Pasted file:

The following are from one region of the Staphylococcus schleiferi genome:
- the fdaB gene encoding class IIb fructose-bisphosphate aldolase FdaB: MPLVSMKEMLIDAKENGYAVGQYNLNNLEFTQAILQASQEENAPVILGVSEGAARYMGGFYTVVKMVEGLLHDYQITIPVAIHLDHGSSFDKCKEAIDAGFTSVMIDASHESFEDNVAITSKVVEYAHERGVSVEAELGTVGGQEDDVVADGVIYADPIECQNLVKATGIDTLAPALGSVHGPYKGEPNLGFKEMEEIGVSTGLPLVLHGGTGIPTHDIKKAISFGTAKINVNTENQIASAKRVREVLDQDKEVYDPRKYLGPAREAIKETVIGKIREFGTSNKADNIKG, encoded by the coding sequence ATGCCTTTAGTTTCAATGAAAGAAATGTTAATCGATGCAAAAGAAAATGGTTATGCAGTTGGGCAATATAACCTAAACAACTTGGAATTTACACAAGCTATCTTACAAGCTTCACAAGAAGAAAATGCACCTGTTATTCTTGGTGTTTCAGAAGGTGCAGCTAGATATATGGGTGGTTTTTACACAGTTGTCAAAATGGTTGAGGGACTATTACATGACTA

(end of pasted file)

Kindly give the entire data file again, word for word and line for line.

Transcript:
The following are from one region of the Staphylococcus schleiferi genome:
- the fdaB gene encoding class IIb fructose-bisphosphate aldolase FdaB: MPLVSMKEMLIDAKENGYAVGQYNLNNLEFTQAILQASQEENAPVILGVSEGAARYMGGFYTVVKMVEGLLHDYQITIPVAIHLDHGSSFDKCKEAIDAGFTSVMIDASHESFEDNVAITSKVVEYAHERGVSVEAELGTVGGQEDDVVADGVIYADPIECQNLVKATGIDTLAPALGSVHGPYKGEPNLGFKEMEEIGVSTGLPLVLHGGTGIPTHDIKKAISFGTAKINVNTENQIASAKRVREVLDQDKEVYDPRKYLGPAREAIKETVIGKIREFGTSNKADNIKG, encoded by the coding sequence ATGCCTTTAGTTTCAATGAAAGAAATGTTAATCGATGCAAAAGAAAATGGTTATGCAGTTGGGCAATATAACCTAAACAACTTGGAATTTACACAAGCTATCTTACAAGCTTCACAAGAAGAAAATGCACCTGTTATTCTTGGTGTTTCAGAAGGTGCAGCTAGATATATGGGTGGTTTTTACACAGTTGTCAAAATGGTTGAGGGACTATTACATGACTA